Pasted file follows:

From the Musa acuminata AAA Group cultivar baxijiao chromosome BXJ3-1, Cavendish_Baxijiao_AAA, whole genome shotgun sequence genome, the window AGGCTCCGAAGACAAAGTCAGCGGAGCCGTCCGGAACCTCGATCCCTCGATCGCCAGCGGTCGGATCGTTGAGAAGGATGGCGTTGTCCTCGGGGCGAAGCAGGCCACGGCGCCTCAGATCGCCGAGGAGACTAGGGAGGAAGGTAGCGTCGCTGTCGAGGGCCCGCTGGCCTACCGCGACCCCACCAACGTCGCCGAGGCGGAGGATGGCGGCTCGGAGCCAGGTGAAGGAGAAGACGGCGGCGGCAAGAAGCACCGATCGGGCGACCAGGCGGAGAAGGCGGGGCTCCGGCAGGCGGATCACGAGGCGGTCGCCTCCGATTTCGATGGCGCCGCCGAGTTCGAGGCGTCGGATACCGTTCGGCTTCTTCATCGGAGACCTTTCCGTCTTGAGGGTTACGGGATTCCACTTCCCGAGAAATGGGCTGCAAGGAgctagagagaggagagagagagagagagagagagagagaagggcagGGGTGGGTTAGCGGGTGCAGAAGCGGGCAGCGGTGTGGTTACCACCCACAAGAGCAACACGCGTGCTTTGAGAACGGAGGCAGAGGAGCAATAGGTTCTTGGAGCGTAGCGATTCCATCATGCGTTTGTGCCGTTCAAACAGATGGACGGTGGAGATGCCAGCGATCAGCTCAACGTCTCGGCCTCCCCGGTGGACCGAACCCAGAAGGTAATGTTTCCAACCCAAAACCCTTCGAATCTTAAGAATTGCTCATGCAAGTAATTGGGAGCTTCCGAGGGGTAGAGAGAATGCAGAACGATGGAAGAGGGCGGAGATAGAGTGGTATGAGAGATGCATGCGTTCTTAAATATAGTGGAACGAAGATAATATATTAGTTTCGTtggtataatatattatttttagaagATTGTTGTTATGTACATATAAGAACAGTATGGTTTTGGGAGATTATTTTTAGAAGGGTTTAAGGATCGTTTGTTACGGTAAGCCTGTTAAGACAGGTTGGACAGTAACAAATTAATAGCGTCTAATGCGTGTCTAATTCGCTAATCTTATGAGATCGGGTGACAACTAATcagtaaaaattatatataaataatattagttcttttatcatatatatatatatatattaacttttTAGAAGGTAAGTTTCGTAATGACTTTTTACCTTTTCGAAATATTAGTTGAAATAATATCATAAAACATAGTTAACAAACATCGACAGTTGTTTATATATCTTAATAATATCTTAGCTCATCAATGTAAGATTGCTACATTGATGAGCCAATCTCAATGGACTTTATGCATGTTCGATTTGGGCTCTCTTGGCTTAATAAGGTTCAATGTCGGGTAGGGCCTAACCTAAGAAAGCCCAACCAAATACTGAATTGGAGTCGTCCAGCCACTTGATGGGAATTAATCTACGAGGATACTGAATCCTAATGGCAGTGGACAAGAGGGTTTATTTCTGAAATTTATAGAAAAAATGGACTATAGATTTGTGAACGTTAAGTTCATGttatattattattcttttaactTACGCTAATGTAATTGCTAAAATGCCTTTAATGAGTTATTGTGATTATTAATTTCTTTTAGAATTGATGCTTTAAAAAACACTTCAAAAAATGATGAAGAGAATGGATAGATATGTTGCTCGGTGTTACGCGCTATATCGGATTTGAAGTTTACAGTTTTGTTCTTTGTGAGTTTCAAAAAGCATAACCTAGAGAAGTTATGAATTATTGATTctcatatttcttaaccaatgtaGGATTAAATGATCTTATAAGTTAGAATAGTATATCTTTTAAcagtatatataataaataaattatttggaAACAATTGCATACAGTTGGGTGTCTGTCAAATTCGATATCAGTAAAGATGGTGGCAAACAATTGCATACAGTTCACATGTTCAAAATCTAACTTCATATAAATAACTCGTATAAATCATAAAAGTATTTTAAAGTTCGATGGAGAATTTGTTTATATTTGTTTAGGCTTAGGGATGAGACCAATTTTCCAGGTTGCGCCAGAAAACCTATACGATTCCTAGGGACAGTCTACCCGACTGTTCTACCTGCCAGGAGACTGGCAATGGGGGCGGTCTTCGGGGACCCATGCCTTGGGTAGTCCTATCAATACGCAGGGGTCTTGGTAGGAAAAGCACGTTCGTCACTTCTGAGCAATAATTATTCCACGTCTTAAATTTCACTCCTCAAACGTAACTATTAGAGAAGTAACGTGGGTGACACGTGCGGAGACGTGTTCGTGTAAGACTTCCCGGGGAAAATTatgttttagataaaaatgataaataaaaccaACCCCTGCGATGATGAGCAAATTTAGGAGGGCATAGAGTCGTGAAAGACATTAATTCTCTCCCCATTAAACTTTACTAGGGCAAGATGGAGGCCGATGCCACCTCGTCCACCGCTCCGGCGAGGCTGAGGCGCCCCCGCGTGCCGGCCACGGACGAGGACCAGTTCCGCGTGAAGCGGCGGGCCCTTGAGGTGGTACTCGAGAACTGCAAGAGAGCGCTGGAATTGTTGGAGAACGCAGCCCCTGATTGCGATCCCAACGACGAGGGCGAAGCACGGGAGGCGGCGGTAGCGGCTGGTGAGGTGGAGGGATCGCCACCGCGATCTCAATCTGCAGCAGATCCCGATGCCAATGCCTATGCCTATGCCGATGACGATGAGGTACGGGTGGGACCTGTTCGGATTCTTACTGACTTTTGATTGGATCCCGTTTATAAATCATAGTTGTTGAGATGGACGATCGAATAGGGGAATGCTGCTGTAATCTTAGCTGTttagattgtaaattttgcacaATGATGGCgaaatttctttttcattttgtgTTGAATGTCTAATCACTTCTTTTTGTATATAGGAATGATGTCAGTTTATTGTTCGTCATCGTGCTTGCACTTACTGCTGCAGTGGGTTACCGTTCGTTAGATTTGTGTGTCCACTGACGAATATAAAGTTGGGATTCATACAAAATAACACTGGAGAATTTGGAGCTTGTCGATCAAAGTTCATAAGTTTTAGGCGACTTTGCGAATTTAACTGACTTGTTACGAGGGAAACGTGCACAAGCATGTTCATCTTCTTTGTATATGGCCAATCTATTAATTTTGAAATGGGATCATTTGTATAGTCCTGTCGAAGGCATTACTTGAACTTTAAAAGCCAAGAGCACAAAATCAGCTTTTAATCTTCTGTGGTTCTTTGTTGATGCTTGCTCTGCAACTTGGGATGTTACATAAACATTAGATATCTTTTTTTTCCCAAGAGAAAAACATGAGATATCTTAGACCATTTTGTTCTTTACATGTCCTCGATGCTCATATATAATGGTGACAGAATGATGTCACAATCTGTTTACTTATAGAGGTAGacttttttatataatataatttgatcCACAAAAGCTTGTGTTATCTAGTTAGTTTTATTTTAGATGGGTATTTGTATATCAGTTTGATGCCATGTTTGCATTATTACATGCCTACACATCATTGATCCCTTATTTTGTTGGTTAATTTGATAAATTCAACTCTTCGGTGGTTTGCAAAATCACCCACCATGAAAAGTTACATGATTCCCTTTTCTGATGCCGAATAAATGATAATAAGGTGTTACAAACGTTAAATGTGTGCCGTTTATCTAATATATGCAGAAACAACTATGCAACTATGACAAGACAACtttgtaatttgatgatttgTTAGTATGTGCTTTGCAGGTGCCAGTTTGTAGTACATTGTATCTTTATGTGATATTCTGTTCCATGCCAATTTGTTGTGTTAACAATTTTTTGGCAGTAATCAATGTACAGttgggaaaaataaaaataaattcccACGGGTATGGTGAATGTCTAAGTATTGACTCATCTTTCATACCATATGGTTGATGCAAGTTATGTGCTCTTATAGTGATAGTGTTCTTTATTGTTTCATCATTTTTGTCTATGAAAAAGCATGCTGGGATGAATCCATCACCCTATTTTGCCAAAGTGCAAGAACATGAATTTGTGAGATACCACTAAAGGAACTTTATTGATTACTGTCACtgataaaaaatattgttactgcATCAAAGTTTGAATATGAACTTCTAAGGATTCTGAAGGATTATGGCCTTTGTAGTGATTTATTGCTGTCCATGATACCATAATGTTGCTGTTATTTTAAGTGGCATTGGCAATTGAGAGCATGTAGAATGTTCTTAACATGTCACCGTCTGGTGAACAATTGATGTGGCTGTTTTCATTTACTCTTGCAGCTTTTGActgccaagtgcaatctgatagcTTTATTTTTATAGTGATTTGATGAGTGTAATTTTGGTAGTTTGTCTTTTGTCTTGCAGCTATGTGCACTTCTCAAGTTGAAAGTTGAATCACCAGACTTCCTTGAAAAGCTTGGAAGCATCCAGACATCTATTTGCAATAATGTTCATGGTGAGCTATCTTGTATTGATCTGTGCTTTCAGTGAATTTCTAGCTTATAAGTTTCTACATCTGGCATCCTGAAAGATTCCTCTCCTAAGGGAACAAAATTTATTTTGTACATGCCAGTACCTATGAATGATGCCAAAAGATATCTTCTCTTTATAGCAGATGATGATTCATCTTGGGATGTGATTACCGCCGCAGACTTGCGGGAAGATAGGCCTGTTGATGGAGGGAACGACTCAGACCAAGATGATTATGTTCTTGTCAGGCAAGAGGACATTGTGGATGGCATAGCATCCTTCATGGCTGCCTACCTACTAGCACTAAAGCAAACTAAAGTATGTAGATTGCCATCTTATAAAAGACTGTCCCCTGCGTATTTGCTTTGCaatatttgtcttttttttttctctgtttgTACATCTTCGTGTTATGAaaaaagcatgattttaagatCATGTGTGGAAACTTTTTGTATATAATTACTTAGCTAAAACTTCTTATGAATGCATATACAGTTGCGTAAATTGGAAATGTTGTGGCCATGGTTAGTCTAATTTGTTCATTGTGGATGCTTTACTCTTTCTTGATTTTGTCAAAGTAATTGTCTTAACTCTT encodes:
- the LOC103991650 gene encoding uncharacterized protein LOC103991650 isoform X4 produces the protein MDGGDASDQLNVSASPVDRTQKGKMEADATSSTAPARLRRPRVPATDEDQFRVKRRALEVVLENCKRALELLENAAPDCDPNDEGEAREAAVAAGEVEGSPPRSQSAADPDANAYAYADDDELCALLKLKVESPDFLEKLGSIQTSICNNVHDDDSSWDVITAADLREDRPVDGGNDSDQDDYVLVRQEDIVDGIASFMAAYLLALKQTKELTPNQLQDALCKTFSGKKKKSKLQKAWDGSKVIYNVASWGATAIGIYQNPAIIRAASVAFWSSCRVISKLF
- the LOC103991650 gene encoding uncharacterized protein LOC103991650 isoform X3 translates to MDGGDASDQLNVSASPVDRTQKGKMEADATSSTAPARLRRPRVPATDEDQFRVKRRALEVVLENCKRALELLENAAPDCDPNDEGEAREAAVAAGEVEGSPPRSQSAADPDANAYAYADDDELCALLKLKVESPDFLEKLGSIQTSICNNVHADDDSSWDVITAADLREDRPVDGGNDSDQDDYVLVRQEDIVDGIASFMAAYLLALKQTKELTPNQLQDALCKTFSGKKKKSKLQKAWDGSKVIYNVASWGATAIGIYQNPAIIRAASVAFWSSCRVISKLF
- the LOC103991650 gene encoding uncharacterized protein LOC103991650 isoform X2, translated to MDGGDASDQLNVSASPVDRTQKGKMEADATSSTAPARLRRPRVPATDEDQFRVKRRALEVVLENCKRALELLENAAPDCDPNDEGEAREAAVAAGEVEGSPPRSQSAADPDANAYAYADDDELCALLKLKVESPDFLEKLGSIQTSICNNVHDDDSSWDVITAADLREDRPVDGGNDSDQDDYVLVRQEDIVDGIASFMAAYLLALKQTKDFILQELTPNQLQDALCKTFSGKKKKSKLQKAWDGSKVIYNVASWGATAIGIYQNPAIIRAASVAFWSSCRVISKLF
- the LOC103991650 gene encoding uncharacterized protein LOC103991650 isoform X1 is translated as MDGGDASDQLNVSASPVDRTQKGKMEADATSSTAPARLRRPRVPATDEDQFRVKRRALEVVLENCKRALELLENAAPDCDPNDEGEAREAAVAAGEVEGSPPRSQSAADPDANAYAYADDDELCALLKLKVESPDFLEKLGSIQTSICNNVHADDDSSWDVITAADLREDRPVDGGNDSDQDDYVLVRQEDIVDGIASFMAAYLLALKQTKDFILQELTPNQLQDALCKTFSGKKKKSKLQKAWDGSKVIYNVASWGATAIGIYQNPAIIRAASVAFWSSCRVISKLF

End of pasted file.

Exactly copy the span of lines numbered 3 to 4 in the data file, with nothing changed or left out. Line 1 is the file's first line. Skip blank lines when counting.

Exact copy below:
- the LOC103991650 gene encoding uncharacterized protein LOC103991650 isoform X3 translates to MDGGDASDQLNVSASPVDRTQKGKMEADATSSTAPARLRRPRVPATDEDQFRVKRRALEVVLENCKRALELLENAAPDCDPNDEGEAREAAVAAGEVEGSPPRSQSAADPDANAYAYADDDELCALLKLKVESPDFLEKLGSIQTSICNNVHADDDSSWDVITAADLREDRPVDGGNDSDQDDYVLVRQEDIVDGIASFMAAYLLALKQTKELTPNQLQDALCKTFSGKKKKSKLQKAWDGSKVIYNVASWGATAIGIYQNPAIIRAASVAFWSSCRVISKLF
- the LOC103991650 gene encoding uncharacterized protein LOC103991650 isoform X2, translated to MDGGDASDQLNVSASPVDRTQKGKMEADATSSTAPARLRRPRVPATDEDQFRVKRRALEVVLENCKRALELLENAAPDCDPNDEGEAREAAVAAGEVEGSPPRSQSAADPDANAYAYADDDELCALLKLKVESPDFLEKLGSIQTSICNNVHDDDSSWDVITAADLREDRPVDGGNDSDQDDYVLVRQEDIVDGIASFMAAYLLALKQTKDFILQELTPNQLQDALCKTFSGKKKKSKLQKAWDGSKVIYNVASWGATAIGIYQNPAIIRAASVAFWSSCRVISKLF